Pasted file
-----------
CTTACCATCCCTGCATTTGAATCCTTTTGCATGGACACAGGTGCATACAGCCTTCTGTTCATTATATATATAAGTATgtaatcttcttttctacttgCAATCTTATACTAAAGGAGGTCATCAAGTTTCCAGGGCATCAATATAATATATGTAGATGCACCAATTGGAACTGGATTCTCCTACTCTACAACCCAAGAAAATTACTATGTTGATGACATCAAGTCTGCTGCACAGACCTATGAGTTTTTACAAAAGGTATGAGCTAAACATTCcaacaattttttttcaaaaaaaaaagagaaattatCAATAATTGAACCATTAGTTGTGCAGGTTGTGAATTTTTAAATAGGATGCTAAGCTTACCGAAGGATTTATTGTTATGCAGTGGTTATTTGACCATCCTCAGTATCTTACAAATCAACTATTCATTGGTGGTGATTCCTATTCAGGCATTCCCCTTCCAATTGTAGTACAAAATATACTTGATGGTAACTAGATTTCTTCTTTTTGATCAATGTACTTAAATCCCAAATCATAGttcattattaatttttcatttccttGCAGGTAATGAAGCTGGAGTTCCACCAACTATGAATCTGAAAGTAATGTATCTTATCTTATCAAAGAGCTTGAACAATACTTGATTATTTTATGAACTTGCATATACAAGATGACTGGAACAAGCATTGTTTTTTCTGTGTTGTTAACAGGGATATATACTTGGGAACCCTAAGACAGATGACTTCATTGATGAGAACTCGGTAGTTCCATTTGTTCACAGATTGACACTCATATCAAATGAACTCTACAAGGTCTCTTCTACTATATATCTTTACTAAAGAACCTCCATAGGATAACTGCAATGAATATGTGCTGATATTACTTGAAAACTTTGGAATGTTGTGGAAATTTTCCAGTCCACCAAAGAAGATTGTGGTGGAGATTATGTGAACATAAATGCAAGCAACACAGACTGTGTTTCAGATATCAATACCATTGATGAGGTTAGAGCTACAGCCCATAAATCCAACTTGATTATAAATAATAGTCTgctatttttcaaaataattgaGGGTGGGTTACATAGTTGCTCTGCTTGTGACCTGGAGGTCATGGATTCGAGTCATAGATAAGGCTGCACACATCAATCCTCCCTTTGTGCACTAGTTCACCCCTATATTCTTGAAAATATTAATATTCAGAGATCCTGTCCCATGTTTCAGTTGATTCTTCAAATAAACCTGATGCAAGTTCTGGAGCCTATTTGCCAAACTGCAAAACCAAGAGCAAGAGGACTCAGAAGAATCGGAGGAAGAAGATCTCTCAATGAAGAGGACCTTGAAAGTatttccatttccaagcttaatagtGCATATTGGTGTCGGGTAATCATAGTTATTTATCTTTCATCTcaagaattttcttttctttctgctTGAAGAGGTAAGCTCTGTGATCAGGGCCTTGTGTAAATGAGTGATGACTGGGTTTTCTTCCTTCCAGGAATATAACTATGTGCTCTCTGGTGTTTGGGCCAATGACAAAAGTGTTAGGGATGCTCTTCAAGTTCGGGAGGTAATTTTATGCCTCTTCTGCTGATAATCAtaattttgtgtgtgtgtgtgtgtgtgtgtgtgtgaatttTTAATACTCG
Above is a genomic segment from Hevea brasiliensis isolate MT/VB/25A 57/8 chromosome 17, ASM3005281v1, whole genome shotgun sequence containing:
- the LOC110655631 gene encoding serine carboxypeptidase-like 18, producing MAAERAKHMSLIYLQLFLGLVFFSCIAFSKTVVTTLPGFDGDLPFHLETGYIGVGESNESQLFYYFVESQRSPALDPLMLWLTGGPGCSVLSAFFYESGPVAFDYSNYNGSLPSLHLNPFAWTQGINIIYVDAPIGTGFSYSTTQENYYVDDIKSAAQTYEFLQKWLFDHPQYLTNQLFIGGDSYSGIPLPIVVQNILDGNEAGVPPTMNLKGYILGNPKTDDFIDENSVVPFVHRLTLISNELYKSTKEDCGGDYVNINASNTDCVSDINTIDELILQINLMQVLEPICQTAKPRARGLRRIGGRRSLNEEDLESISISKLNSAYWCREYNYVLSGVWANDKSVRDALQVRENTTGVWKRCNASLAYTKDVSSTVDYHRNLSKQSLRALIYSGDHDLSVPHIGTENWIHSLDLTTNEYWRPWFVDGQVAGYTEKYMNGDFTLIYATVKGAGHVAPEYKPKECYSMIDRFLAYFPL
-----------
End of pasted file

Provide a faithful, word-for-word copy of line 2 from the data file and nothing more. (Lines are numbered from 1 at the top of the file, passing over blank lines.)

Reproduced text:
Above is a genomic segment from Hevea brasiliensis isolate MT/VB/25A 57/8 chromosome 17, ASM3005281v1, whole genome shotgun sequence containing: